Use this URL to cite or link to this record in EThOS: https://ethos.bl.uk/OrderDetails.do?uin=uk.bl.ethos.743269
Title: Clinical psychology : development of measures for schema therapy
Author: Louis, John Philip
ISNI:       0000 0004 7226 9682
Awarding Body: University of Stirling
Current Institution: University of Stirling
Date of Award: 2018
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Abstract:
Schema therapy is a leading contemporary approach to treating mental illness. The therapy integrally uses self-report measures of negative schemas (“long lasting patterns of emotions, cognitions and memories”), and the negative parenting patterns that are linked to the development of these schemas. However, the negative parenting measures are insufficient, and there are no corresponding measures of positive schemas or positive parenting patterns. Study 1 focused on the development of a measure for positive schemas, the Young Positive Schema Questionnaire (YPSQ). Study 2 focused on the development of a measure for positive parenting patterns, the Positive Parenting Schema Inventory (PPSI). Finally, Study 3 empirically showed that the subscales of the Young Parenting Inventory (YPI) were not robust, and it provided a revised alternative (YPI-R2). For all three studies combined, community samples (n = 204 to 628) were collected from five countries in Asia (India, Indonesia, Malaysia, Singapore, and the Philippines) as well as the United States. The factor structure of the three instruments (the YPSQ, PPSI and YPI-R2) was stable in both Eastern and Western samples (in multigroup confirmatory factor analysis). All three scales showed prediction of mental health over and above what was possible with previous measures (incremental validity). The scales were not simply proxies for previously measured constructs (divergent validity). These scales also demonstrated significant associations with other established measures of parenting (construct validity). They also showed associations with negative schemas, well-being and ill-being (convergent validity). This thesis provides the tools needed to include a focus on positive as well as negative schemas and parenting patterns in both research and clinical practice. It also shows the benefits of so doing.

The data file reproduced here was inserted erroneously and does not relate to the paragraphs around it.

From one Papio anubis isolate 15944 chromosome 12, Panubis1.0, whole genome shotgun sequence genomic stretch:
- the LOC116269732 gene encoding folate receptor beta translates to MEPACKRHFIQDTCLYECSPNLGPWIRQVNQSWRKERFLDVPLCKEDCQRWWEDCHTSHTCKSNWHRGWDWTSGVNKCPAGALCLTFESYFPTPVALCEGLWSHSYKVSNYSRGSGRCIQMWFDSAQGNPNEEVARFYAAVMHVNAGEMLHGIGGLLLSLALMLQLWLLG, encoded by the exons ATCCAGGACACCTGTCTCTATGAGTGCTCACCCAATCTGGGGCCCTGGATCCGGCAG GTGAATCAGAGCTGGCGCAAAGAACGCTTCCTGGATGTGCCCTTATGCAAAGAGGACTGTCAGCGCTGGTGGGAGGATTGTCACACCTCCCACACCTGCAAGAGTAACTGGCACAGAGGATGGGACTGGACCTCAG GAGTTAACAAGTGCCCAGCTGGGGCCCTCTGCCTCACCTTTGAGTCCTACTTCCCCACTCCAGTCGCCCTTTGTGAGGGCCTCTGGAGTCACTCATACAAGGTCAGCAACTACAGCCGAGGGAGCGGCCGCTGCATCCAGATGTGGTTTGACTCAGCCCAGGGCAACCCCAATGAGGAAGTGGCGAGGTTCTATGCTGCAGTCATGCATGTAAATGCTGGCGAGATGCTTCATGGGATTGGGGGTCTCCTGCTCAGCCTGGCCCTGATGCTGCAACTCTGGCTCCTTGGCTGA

Supervisor: Wood, Alex ; McCabe, Simon ; Daly, Michael Sponsor: Not available
Qualification Name: Thesis (Ph.D.) Qualification Level: Doctoral
EThOS ID: uk.bl.ethos.743269  DOI: Not available
Keywords: schema therapy ; incremental validity ; culture ; positive schemas ; parenting ; factor analysis ; positive parenting ; regression ; core emotional needs ; negative parenting ; early maladaptive schemas ; early adaptive schemas ; Schema-focused cognitive therapy ; Mental illness ; Cognitive therapy
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